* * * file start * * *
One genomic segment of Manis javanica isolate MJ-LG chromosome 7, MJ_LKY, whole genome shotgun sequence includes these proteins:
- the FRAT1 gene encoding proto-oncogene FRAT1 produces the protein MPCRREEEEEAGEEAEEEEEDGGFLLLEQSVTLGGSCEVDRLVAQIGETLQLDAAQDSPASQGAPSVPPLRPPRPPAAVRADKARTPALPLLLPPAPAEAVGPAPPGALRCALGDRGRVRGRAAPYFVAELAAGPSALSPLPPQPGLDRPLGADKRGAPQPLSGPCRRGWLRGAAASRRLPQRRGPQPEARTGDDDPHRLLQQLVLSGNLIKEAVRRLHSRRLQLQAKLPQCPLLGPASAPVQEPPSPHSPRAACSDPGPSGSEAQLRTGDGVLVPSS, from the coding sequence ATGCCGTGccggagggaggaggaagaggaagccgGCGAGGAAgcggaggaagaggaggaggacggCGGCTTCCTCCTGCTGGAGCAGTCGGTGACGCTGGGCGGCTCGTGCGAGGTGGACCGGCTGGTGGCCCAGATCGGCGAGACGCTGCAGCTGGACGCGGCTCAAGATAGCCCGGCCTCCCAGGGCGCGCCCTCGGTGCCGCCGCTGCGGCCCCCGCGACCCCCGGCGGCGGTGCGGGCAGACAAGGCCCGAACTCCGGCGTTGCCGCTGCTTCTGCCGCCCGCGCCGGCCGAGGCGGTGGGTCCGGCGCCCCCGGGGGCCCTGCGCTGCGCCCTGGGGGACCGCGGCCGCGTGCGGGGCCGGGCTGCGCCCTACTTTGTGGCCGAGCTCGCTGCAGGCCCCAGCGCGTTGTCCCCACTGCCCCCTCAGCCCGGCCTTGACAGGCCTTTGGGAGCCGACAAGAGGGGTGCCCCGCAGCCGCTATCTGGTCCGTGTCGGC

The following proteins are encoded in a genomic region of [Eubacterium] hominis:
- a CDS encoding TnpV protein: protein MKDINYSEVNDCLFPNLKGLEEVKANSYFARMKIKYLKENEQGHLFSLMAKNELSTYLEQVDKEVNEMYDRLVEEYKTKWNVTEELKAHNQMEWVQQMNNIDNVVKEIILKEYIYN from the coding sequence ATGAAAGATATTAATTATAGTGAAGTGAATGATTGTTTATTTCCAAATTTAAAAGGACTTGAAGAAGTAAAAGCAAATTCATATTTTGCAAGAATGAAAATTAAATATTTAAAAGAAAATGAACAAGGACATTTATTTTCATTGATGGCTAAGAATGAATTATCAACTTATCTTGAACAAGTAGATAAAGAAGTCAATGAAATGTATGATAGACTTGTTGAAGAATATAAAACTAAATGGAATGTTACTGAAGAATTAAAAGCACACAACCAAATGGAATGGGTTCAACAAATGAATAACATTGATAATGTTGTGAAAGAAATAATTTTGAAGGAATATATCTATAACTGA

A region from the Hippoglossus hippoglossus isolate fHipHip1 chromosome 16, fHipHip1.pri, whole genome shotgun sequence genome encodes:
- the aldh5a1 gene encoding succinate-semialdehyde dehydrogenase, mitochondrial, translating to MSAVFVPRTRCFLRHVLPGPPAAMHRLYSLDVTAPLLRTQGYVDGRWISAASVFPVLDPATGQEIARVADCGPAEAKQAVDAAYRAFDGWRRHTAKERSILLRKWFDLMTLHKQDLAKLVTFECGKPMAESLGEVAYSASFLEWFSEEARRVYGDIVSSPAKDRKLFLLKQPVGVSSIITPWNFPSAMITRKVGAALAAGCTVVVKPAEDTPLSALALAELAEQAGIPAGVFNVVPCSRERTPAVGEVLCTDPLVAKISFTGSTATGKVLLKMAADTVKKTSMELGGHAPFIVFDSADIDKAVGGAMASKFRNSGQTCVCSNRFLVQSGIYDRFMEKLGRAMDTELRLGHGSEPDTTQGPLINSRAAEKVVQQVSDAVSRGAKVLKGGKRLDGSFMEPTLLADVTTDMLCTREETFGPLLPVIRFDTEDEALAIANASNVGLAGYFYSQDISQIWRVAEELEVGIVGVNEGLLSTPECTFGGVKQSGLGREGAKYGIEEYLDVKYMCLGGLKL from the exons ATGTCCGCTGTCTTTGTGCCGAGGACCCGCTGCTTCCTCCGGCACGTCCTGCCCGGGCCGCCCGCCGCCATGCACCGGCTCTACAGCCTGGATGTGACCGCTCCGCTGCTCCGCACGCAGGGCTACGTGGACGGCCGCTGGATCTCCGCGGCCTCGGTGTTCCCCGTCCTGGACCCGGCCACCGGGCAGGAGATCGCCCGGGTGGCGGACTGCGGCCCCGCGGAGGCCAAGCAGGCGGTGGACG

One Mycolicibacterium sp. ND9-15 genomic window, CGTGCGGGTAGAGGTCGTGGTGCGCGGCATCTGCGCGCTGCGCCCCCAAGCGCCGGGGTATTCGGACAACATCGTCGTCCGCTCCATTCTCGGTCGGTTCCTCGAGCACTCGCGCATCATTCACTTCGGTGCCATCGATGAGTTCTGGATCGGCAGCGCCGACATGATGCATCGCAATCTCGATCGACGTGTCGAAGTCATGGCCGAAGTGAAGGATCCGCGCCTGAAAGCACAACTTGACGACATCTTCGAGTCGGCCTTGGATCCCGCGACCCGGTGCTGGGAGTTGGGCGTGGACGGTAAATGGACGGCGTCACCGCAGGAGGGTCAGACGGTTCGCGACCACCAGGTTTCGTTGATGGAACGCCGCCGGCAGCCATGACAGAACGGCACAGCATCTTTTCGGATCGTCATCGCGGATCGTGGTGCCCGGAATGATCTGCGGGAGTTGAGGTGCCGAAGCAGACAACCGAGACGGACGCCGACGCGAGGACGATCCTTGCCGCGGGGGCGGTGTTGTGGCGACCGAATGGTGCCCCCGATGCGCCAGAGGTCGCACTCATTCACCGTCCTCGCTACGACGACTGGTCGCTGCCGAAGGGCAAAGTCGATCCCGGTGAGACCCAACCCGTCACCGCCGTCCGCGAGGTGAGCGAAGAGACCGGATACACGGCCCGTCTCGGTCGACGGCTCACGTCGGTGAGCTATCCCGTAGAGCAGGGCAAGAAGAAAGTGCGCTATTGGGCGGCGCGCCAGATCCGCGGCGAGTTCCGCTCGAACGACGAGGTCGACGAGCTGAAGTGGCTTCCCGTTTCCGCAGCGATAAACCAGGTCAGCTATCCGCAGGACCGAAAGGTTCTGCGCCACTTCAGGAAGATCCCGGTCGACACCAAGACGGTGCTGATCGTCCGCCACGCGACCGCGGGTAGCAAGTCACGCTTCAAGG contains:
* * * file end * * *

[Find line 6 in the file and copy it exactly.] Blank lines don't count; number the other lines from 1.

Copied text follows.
- the aldh5a1 gene encoding succinate-semialdehyde dehydrogenase, mitochondrial, translating to MSAVFVPRTRCFLRHVLPGPPAAMHRLYSLDVTAPLLRTQGYVDGRWISAASVFPVLDPATGQEIARVADCGPAEAKQAVDAAYRAFDGWRRHTAKERSILLRKWFDLMTLHKQDLAKLVTFECGKPMAESLGEVAYSASFLEWFSEEARRVYGDIVSSPAKDRKLFLLKQPVGVSSIITPWNFPSAMITRKVGAALAAGCTVVVKPAEDTPLSALALAELAEQAGIPAGVFNVVPCSRERTPAVGEVLCTDPLVAKISFTGSTATGKVLLKMAADTVKKTSMELGGHAPFIVFDSADIDKAVGGAMASKFRNSGQTCVCSNRFLVQSGIYDRFMEKLGRAMDTELRLGHGSEPDTTQGPLINSRAAEKVVQQVSDAVSRGAKVLKGGKRLDGSFMEPTLLADVTTDMLCTREETFGPLLPVIRFDTEDEALAIANASNVGLAGYFYSQDISQIWRVAEELEVGIVGVNEGLLSTPECTFGGVKQSGLGREGAKYGIEEYLDVKYMCLGGLKL from the exons ATGTCCGCTGTCTTTGTGCCGAGGACCCGCTGCTTCCTCCGGCACGTCCTGCCCGGGCCGCCCGCCGCCATGCACCGGCTCTACAGCCTGGATGTGACCGCTCCGCTGCTCCGCACGCAGGGCTACGTGGACGGCCGCTGGATCTCCGCGGCCTCGGTGTTCCCCGTCCTGGACCCGGCCACCGGGCAGGAGATCGCCCGGGTGGCGGACTGCGGCCCCGCGGAGGCCAAGCAGGCGGTGGACG